Airport check-in may change forever if
Other 3D systems — requiring 16 shots of the face — have proved unworkable because of the time it takes to construct a picture. The chance of movement during such a multi-shot process is extremely high, and if the face moves even a fraction then the 2D to 3D image is unworkable.
MERI also claims several other advantages for its technology. Hardware requirements are a projector and a single camera, making set-up inexpensive — a few hundred pounds, compared with up to £40,000 for older systems. These need at least three or four cameras to capture an image, which means time-consuming parameters and complex calibrations.
Traditional 2D methods measure the distance between eyes, nose and lips, taking several distance measurements then com- paring them. This works well if you can control everything, particularly illumination and movement. The MERI system takes ‘real’ measurements, such as the distance over the surface of the face rather than from one line to another.
This makes the technology more robust and enables it to extract 40-100 parameters rather than the six that the older systems needed.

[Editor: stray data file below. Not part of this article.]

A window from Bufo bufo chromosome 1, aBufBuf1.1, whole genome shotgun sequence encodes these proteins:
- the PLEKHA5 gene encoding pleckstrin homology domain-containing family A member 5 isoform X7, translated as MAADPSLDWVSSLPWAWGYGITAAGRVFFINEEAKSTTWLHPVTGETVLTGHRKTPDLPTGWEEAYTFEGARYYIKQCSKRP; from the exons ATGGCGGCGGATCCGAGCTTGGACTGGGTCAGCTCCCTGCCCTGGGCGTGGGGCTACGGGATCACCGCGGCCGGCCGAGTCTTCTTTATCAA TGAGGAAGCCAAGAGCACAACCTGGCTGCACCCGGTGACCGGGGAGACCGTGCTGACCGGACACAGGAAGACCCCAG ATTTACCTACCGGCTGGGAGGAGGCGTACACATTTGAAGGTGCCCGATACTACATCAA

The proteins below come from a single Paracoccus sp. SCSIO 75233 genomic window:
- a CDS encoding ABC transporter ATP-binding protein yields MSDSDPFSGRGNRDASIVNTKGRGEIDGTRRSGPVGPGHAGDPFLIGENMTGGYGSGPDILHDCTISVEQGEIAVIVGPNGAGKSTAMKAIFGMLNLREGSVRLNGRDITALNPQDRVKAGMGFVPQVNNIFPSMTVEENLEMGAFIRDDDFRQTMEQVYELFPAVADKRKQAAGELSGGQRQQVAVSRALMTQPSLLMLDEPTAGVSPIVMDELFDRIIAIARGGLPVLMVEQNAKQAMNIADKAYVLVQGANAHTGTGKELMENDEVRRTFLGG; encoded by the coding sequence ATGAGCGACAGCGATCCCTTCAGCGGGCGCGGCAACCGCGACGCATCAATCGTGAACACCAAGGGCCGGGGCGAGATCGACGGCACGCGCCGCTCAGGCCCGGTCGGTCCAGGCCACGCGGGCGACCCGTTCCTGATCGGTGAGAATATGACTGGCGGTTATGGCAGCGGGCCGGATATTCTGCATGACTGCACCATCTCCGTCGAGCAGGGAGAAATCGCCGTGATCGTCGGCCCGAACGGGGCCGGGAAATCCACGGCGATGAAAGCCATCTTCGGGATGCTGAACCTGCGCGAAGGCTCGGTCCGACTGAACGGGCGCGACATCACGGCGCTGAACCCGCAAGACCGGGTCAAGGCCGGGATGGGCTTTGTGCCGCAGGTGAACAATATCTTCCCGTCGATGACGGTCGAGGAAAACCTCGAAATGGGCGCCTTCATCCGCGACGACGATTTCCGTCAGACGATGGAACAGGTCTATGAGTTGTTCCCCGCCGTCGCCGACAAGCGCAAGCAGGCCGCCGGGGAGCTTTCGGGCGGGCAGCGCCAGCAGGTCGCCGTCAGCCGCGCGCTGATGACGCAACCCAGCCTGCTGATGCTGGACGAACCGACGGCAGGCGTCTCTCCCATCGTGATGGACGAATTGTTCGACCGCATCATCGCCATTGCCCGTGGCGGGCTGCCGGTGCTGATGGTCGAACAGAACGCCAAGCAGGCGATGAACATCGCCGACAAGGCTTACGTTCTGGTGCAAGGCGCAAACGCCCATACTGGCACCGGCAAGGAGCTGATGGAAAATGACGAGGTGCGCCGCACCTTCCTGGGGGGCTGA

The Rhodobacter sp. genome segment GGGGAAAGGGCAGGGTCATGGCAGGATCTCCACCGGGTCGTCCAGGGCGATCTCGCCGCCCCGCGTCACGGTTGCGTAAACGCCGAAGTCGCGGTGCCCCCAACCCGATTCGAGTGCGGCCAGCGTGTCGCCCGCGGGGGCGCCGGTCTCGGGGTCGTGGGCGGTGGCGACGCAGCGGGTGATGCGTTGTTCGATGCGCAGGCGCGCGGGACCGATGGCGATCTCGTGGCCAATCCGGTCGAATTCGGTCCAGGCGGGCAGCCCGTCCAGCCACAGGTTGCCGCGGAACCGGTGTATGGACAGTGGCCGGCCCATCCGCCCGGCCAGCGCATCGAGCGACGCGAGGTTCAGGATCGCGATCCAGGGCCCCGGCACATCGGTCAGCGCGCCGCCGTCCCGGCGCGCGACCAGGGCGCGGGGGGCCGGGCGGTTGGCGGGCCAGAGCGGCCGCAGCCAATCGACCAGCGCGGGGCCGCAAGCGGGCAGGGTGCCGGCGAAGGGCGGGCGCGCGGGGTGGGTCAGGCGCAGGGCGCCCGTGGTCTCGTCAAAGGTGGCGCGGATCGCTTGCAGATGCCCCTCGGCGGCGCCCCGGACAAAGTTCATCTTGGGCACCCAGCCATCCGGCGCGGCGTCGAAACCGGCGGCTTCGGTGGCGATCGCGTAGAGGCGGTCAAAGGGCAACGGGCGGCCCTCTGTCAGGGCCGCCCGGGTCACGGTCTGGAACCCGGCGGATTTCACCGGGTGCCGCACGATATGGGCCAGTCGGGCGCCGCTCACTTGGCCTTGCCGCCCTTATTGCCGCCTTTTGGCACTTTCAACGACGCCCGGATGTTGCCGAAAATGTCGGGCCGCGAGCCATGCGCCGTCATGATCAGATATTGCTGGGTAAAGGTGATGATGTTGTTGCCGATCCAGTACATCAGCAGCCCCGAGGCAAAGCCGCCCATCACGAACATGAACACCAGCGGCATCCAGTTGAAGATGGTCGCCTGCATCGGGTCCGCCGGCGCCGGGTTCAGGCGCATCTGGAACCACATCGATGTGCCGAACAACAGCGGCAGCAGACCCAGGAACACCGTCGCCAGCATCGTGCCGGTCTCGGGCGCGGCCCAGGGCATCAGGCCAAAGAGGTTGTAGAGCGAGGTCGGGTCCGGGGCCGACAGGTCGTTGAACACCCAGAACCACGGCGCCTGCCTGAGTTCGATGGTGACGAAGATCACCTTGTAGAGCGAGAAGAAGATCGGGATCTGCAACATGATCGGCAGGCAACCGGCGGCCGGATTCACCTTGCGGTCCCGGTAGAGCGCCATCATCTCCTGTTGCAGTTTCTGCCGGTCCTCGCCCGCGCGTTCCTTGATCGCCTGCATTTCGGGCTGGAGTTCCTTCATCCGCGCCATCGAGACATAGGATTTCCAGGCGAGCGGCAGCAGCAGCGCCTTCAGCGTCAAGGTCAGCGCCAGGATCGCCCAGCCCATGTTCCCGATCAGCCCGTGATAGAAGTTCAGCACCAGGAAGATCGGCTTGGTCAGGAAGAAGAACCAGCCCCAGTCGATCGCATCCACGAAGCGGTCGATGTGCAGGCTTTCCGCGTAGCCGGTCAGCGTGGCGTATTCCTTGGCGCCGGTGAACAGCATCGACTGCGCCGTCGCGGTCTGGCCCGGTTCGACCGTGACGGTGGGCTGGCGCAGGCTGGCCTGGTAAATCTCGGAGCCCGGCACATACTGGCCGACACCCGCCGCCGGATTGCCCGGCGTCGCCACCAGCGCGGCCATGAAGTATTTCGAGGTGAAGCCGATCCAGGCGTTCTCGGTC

Possibly the most dramatic breakthrough is the speed at which the light passes over the face — just 40 milliseconds — an innovation that enables a high throughput of 3D face imaging. The system could be used like a metal detector, capturing a number of images in three or four seconds as a person walks through. The best image will be chosen automatically. The speed of the process will open up new applications in security and authorisation.
The research is timely. In two years’ time everyone applying for travel or immigration documents will, by law, also have to register for a national identity card.
It is widely believed that these will include biometric data — fingerprints, iris scans and, very possibly, 3D facial imaging information. A biometric ID card was taken a step closer to reality when home secretary Charles Clarke tested MERI’s split-second system on a recent visit to
The next step is infrared testing. This adds a third dimension MERI wants to explore: utilising the system in industrial applications for monitoring and control. ‘Objects can go on a conveyor belt and, instead of using a flat image, a 3D image can help locate defects in them. Although we are focusing on security applications now, there is great potential in the future,’ said Rodrigues.
The testing remains in its early stages. The team has trialled the system on a small database of 40-50 faces, with 100 per cent accuracy. ‘My quest now is to raise resources to build several systems and test on a large database,’ said Rodrigues. This will involve a database of 10,000 faces, comparing results with 2D face imaging.
The next stage depends on money. The project is funded internally and by a small amount from the Regional Development Agency, Yorkshire Forward. MERI requires industry involvement to continue.
‘We are not a manufacturer, and we need an electronics company to take the ideas forward, to implement and establish them,’ said Rodrigues. The university is talking to firms in